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Gerald Dean Hudson
August 22, 1923 - December 22, 2006
Great-grandson of John Brown "Grub" Hudson

Gale Boyd Blanchard
September 10, 1924 - May 28, 2005
Father of Wendy (Blanchard) Hudson, wife of Dave Hudson, Great-great-granson of John Brown "Grub" Hudson

Carolyn Sue Hursh Hudson
December 15, 1946 - May 2, 2009
Wife of Stephen Edward Hudson, great-great grandson of John Brown "Grub" Hudson

Gerald Dean Hudson

Gerald Dean Hudson

Gerry with his parentsGerald Dean Hudson, the only son of Mirl and Ruth Hudson, was born on August 22, 1923, in Montebello, California. He graduated from Montebello High School in 1940, and attended Fullerton Junior College for one and a half years. On December 10, 1941, three days after the attack on Pearl Harbor, Gerry enlisted in the United States Coast Guard, and reported for duty on January 2, 1942. He took a train to Treasure Island, San Francisco, where he received boot camp training for several months. His first assignment lasted eighteen months as a radar operator aboard the U.S.S. Nourmahal, a gunboat for the Atlantic Convoy duty. He was initially one of only seven who received training in radar, a new technology at the time.

In September, 1943, while in New York at McGuinness's Bar, Sheepshead Bay, Gerry met Gloria Grant, and then saw her again at the same location the day after Christmas, three months later. This time he went home with her and her sister Peggy to meet her family. On April 14, 1944, they were married in the Bronx, New York.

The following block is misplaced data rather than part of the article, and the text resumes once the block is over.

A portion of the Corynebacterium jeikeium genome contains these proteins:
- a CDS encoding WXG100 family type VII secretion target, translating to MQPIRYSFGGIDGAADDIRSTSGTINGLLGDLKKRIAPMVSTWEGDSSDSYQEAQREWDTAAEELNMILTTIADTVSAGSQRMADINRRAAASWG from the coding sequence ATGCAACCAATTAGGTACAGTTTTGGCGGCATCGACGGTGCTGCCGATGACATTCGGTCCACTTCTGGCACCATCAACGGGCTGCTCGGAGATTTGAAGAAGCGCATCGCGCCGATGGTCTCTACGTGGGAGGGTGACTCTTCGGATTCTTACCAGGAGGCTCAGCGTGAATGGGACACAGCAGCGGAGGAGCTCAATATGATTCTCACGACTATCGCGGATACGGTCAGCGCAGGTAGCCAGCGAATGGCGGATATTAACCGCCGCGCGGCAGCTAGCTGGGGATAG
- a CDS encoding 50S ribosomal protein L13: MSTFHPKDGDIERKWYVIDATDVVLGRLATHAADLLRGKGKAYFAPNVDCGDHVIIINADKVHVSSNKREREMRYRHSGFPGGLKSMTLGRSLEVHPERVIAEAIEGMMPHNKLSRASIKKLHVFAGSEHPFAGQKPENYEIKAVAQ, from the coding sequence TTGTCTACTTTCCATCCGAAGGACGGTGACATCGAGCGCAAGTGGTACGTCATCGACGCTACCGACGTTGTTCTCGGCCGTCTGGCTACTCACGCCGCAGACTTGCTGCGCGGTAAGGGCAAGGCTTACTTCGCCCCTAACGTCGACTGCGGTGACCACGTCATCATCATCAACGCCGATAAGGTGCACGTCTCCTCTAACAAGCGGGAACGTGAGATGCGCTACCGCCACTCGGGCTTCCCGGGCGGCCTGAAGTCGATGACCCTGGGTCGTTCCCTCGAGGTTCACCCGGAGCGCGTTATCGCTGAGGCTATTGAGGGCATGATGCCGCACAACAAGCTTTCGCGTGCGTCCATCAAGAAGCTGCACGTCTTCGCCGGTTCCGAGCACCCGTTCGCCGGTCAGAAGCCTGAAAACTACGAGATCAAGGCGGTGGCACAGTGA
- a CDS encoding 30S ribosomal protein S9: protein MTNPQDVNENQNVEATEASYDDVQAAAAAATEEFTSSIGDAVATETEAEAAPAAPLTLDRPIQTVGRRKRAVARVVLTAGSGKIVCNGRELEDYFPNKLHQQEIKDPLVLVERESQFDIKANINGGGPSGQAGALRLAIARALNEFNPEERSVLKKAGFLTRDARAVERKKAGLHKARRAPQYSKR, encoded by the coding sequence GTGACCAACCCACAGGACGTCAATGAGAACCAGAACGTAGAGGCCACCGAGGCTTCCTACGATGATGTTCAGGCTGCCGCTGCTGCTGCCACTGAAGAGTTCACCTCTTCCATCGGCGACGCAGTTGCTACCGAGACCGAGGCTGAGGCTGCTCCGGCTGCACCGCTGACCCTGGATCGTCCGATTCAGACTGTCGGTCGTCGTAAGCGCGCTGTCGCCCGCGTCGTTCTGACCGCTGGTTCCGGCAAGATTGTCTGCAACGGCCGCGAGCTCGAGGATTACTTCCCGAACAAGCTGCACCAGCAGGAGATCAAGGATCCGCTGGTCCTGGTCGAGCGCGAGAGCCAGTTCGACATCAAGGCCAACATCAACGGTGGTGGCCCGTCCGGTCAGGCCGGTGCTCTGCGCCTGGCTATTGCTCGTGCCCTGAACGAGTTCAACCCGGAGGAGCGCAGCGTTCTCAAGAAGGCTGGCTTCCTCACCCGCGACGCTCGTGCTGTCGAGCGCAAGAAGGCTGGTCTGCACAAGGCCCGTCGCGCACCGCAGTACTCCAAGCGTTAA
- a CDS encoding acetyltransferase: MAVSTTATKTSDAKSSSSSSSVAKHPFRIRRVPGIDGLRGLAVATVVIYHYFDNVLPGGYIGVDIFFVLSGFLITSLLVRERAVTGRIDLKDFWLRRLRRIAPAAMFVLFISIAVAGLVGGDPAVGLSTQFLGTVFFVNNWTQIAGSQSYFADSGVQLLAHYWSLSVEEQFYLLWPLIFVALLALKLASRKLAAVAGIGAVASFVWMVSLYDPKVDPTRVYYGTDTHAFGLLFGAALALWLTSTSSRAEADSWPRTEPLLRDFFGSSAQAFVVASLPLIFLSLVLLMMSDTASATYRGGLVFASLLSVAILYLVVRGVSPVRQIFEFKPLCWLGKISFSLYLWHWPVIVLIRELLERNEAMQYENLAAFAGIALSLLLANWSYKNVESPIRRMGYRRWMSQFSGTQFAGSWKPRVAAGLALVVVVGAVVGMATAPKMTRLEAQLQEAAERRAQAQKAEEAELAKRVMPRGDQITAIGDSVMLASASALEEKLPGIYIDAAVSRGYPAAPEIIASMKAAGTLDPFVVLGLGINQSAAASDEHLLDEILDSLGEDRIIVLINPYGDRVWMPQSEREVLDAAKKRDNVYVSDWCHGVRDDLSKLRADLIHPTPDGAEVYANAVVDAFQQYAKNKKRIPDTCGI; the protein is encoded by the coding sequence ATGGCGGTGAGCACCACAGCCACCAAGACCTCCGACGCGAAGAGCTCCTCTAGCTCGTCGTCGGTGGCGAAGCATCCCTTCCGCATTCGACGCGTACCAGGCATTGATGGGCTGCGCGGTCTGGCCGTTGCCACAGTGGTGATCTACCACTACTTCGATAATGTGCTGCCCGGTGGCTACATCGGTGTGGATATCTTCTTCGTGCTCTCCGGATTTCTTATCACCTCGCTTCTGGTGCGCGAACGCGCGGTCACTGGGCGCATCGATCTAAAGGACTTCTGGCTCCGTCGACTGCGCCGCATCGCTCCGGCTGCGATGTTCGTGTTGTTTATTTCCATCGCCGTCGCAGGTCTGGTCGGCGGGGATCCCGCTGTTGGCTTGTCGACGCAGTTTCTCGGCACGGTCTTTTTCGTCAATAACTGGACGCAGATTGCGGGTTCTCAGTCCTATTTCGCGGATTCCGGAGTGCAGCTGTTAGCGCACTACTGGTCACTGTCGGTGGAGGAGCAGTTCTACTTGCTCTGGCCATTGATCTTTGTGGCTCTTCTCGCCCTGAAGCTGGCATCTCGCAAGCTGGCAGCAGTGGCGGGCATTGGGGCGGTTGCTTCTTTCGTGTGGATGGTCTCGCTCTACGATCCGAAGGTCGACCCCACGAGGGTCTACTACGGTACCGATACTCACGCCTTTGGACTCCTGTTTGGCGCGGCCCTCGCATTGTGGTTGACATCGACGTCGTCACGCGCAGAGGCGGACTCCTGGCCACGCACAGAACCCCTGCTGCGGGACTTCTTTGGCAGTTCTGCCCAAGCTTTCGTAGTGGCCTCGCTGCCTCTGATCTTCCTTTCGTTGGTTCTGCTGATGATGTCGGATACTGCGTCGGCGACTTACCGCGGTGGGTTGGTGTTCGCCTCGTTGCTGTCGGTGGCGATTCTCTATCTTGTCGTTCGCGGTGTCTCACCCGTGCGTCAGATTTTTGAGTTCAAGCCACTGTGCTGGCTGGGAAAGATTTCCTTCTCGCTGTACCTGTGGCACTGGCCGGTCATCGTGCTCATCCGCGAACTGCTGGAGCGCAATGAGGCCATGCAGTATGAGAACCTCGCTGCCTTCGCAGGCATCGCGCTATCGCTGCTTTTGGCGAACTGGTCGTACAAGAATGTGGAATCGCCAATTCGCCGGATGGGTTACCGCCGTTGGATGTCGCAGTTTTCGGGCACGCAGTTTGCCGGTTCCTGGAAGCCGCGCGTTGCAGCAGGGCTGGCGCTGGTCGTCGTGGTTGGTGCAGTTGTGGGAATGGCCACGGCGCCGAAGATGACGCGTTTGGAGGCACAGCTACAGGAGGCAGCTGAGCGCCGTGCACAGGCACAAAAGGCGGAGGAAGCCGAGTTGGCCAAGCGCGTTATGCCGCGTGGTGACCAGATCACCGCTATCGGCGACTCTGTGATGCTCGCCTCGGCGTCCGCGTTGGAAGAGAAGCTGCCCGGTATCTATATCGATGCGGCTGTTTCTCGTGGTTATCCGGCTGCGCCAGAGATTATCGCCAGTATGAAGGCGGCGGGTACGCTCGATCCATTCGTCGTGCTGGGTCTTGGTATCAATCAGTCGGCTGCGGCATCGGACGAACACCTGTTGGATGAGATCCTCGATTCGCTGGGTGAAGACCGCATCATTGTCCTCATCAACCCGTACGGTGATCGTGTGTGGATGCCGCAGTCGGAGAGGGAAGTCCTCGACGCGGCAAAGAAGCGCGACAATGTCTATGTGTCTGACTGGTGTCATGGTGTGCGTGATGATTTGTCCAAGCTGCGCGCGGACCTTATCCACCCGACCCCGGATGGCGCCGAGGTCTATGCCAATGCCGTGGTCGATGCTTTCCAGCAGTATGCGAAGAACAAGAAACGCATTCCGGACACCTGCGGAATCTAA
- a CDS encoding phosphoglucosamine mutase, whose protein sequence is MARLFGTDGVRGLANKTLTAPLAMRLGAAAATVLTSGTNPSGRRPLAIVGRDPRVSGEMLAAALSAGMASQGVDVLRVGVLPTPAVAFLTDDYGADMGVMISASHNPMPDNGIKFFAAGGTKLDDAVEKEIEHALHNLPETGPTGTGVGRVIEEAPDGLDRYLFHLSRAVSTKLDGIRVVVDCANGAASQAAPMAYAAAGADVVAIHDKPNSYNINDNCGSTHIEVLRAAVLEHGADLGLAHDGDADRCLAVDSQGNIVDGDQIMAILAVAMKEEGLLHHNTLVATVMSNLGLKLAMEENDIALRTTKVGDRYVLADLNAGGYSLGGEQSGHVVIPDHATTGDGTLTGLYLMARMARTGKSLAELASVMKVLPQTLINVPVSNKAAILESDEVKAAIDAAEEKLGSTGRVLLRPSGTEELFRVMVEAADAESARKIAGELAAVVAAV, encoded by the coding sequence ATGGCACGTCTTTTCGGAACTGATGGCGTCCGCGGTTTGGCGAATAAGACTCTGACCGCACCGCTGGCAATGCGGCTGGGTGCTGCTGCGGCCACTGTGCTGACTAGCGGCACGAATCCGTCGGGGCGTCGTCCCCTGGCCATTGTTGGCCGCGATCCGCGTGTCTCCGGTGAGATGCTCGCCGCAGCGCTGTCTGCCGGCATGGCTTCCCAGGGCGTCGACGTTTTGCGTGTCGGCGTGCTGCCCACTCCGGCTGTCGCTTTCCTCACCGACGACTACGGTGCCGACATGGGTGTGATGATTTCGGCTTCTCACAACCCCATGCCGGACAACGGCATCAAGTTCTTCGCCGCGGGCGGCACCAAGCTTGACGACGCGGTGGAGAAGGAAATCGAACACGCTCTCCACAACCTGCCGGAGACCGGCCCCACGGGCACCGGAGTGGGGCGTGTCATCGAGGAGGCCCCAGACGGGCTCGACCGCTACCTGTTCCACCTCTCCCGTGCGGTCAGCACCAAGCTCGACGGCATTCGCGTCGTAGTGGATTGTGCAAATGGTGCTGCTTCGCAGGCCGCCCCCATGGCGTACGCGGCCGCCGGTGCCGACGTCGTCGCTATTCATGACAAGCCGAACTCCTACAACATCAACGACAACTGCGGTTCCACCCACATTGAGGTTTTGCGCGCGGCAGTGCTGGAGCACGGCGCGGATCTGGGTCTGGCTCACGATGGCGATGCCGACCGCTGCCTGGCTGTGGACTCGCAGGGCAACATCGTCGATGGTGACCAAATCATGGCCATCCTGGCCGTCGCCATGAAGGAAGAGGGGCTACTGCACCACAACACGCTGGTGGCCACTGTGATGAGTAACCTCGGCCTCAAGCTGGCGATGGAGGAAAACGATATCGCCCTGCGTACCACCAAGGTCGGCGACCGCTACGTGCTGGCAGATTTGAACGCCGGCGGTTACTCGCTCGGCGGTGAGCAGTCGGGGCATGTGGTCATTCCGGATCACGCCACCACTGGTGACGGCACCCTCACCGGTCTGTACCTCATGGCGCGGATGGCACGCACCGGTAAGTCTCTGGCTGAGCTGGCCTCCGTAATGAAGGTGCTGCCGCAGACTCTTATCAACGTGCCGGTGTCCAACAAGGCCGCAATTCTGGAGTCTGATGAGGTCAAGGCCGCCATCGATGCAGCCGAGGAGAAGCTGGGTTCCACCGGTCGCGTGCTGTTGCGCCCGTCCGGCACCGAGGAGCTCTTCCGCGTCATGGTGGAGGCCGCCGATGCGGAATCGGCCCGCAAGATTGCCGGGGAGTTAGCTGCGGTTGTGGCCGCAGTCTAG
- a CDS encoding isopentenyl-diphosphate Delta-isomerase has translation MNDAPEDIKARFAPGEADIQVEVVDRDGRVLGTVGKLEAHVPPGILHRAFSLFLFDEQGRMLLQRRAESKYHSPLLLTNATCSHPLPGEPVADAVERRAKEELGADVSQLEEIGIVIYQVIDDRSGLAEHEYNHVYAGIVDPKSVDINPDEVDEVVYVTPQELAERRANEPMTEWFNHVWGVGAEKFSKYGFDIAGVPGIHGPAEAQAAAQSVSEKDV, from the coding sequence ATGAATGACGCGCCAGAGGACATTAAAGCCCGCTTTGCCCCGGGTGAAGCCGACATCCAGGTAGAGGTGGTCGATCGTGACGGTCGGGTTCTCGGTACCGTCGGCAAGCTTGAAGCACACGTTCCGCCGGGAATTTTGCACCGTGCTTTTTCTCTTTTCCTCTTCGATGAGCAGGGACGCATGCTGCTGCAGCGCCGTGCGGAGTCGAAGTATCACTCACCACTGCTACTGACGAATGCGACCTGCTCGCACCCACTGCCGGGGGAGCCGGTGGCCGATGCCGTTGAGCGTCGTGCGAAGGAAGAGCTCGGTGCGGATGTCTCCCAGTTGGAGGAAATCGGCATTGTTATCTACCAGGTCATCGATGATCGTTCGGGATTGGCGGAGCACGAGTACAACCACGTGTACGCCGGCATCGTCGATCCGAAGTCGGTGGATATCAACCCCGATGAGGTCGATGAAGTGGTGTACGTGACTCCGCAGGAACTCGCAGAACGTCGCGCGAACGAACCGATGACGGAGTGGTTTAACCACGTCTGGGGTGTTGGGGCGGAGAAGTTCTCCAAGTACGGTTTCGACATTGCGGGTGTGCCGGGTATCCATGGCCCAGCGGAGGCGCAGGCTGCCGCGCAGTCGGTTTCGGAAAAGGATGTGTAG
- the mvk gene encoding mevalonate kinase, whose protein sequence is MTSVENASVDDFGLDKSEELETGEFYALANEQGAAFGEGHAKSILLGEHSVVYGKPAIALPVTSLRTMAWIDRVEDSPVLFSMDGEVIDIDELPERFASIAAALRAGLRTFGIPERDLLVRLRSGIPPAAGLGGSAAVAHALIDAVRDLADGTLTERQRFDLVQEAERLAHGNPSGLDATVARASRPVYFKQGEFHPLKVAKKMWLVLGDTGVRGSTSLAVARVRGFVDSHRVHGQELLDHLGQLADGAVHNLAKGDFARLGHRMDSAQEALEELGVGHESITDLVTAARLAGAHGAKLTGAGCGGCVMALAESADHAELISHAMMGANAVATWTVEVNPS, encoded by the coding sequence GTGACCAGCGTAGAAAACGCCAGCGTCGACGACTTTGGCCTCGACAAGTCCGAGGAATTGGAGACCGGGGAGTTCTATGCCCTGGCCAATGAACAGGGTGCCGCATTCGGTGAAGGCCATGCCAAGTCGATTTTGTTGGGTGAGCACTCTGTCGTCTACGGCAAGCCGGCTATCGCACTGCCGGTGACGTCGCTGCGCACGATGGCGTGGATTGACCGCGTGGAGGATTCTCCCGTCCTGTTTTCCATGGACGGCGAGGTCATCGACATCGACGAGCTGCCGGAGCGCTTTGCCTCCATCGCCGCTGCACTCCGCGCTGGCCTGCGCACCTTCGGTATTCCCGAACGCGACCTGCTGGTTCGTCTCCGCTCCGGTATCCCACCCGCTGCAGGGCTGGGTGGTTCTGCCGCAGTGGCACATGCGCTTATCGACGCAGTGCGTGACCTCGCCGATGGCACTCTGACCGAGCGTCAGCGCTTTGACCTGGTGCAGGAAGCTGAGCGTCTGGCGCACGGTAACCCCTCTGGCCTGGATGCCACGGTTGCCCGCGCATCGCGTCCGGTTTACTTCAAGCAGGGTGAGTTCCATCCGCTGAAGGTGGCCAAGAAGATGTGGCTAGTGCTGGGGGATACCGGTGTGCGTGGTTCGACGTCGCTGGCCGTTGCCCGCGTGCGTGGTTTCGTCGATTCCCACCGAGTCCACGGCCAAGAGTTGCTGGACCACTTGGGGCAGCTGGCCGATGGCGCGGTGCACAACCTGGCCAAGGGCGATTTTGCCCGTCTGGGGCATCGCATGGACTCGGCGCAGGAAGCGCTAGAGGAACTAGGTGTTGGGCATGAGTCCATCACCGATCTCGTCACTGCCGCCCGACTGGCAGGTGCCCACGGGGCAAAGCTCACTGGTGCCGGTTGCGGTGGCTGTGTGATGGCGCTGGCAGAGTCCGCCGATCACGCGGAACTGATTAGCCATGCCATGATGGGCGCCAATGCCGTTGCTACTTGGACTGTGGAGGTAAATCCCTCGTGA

Gerry as a Teen AgerGerry continued to serve in the Coast Guard for five years, aboard various cutters such as the Woodrush, Taney, Sorrell, Dexter, and Winnebago. A good deal of his time during the war was spent in and around Greenland as part of the Greenland Patrol, guarding the important cryolite mine (cryolite was used in the processing of aluminum for building planes). He was discharged from the service on January 15, 1947 with the rank of Radarman, First Class.

Gerry, Dennis and DeanGerry and Gloria had six children between 1945 and 1961: Dennis Michael, Gerald Dean Jr., Margaret (Peggy) Rita, Robert Grant, David John, and Dorothy Marie. After his discharge, Gerry went to work for the Bankers Trust Company in New York, and then moved to Whittier, California in 1948. He has worked over the years as an insurance adjuster for such firms as Allstate, Orange Coast, and Carl Warren & Co. Gerry retired in 1990, and in February 2005, moved from their Whittier home on Gunn Avenue to the Landmark Senior Community in La Mirada, California.

Gerry was known and loved for his sense of humor, his devotion to his family, and his amazing ability to fix broken items with whatever happened to be on hand at the time (this practice, we affectionately labeled "Gerry-rigging"). Some of Gerry's favorite activities over the years have been camping, rock tumbling, reading books about the sea, and watching western movies. He is survived by his wife Gloria, five of his children, ten grandchildren, and three great grand children. He is dearly loved and missed.


Memories of Gerry Hudson